halloween past and present

On the eve of this Halloween we woke to a nightmare; Calvin had one of his night terror-pain episodes—an hour or so of screaming and writhing in what seems is excruciating pain. Not knowing the source of his misery, I first gave him an acetaminophen suppository. When that didn't work, half an hour later I gave him ten milligrams of Palmetto Harmony CBD cannabis oil rectally. I crawled in bed with him expecting him to continue writhing, but he fell right to sleep, his arms wrapped tightly around my neck.

Twelve years ago, on Calvin's second Halloween ever, he underwent a circumcision, with the hope of stopping the urinary tract infections that had triggered his first two grand mal seizures. We called that one—not endearingly—Halloweenie.

We've spent a couple-few other Halloweens in the hospital enduring 72-hour EEGs, and on others we spent upstairs nursing Calvin after seizures.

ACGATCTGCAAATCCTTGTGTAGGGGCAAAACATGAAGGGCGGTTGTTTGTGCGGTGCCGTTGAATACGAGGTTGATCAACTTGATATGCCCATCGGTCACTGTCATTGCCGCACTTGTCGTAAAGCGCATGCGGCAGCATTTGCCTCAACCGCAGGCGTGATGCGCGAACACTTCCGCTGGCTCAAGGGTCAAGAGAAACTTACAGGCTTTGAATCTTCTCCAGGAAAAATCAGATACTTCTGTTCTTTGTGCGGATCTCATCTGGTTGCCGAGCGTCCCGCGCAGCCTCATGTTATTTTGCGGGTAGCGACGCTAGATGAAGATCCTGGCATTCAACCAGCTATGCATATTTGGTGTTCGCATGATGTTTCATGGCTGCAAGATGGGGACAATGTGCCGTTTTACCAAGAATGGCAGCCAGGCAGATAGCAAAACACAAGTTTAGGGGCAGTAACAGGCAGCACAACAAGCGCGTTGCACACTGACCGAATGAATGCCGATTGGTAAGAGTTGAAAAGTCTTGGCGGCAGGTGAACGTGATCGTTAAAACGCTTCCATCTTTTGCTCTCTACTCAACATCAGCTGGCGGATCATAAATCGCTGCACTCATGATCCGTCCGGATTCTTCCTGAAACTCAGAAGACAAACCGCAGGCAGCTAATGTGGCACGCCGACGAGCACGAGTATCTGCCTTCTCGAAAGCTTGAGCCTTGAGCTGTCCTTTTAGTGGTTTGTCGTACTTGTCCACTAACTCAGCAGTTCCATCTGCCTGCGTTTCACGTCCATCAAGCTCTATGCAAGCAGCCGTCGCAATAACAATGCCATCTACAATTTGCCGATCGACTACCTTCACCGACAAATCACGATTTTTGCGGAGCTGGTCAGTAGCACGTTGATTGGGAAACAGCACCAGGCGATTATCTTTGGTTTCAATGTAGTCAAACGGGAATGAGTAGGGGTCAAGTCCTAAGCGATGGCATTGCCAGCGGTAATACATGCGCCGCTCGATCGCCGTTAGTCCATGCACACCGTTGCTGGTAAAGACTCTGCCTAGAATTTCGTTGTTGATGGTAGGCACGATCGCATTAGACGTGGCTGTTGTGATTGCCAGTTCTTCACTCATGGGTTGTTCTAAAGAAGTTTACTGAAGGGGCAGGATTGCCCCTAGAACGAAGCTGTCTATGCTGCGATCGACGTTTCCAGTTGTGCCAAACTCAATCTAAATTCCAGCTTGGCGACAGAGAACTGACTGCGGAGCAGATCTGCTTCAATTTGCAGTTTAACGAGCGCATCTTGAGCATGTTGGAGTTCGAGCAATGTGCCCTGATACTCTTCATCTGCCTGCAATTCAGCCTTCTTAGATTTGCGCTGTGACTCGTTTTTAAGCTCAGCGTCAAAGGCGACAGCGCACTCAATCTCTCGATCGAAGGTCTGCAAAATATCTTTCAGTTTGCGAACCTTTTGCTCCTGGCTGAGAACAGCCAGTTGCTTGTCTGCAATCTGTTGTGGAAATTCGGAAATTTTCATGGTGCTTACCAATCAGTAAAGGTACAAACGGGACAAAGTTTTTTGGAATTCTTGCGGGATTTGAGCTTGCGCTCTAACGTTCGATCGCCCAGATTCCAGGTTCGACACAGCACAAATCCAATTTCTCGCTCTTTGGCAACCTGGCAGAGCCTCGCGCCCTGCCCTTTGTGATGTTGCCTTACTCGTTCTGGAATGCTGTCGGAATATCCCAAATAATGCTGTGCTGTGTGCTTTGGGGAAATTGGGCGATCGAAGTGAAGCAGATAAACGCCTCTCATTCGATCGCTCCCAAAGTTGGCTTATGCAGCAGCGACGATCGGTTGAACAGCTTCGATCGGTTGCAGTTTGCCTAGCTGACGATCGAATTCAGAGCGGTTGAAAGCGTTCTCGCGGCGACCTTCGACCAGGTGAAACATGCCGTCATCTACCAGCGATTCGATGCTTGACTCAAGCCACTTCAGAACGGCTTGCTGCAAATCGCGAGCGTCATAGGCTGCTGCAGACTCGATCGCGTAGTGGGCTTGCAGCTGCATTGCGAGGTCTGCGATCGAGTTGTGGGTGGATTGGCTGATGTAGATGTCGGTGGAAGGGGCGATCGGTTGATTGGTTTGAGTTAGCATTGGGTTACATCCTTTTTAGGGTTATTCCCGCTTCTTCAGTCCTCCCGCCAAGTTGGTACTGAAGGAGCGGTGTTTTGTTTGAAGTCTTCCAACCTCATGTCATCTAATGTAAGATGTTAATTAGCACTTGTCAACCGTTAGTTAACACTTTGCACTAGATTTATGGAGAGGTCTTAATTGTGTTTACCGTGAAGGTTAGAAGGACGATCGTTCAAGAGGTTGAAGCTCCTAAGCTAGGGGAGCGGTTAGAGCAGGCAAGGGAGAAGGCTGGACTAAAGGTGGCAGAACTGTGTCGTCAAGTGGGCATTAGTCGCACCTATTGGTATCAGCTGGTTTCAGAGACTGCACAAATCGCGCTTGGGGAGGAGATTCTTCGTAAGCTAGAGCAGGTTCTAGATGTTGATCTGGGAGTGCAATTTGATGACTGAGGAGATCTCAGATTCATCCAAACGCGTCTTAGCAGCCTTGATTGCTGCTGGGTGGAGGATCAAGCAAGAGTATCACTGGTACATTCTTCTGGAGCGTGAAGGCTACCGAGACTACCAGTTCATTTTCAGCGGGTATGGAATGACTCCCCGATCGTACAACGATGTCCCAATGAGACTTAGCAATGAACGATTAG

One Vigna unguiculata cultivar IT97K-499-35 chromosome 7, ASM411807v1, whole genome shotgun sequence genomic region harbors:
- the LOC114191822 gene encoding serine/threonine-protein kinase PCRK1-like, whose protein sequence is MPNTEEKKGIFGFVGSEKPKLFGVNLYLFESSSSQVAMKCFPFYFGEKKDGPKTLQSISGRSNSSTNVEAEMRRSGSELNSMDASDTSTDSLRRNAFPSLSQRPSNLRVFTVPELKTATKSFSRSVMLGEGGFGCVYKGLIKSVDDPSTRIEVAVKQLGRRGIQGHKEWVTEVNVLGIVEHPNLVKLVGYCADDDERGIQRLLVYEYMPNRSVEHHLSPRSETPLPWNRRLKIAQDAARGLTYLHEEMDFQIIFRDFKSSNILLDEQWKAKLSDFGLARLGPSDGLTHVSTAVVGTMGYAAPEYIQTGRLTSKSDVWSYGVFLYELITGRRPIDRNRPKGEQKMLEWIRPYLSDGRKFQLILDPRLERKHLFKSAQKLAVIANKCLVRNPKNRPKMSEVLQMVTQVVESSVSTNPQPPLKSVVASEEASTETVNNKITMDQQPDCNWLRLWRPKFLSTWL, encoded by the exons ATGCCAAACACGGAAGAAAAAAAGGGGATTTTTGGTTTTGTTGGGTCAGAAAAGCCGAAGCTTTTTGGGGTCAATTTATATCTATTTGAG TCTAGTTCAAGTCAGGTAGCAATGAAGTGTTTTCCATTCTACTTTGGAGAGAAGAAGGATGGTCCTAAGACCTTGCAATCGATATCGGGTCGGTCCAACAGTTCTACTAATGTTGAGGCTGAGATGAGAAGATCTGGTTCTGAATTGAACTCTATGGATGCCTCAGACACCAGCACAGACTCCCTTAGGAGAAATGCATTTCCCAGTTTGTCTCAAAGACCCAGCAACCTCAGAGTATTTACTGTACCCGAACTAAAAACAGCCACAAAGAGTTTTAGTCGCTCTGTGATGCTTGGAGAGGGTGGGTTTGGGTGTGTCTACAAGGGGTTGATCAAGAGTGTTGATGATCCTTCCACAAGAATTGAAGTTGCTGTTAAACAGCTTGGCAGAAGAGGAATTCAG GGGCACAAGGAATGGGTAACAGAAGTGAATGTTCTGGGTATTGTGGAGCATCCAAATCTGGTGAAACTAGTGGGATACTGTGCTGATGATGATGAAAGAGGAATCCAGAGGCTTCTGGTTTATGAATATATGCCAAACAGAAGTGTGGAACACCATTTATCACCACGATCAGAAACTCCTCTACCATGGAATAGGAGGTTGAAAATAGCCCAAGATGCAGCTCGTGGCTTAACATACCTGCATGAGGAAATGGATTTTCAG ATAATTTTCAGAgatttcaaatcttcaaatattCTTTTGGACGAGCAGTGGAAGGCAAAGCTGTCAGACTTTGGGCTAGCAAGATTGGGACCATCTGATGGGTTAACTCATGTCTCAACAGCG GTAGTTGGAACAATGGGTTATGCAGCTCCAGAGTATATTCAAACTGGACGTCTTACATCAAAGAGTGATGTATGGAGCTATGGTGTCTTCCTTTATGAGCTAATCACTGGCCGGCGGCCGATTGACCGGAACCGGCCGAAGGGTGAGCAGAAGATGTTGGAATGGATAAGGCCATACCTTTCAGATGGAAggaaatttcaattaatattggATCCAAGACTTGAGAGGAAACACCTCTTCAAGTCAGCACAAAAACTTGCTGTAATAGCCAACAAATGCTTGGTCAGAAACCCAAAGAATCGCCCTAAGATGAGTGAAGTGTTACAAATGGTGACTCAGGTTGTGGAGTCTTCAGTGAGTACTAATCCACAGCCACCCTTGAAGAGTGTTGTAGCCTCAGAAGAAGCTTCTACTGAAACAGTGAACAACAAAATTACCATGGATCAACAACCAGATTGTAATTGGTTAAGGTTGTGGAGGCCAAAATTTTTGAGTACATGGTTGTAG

It has only been in the past three years that we've taken Calvin door to door trick-or-treating, and even then we only go to five or six nearby houses. Calvin is totally unaware of the holiday, cannot hold a bag, can't unwrap the candies, doesn't anticipate or delight in dressing up. If he is doing well enough, we take him nonetheless, just to feel some semblance of normalcy. We selfishly do it for our own benefit and because we think the neighbors enjoy seeing him.

Tonight, in light rain, we hit three homes around five o'clock; our other neighbors were still at work. Calvin rocked his manwitch (wizard) costume, on which I didn't spend a dime. He fared better, probably, than any trick-or-treat outing yet, though became weary quickly, probably from the nightmare on the eve of Halloween.

click on any image to enlarge.

1 comment:

  1. I bet Calvin is more aware than you imagine. I think our children are incredibly perceptive to energy -- if you have fun, he does as well. Love to you and here's to no more seizures!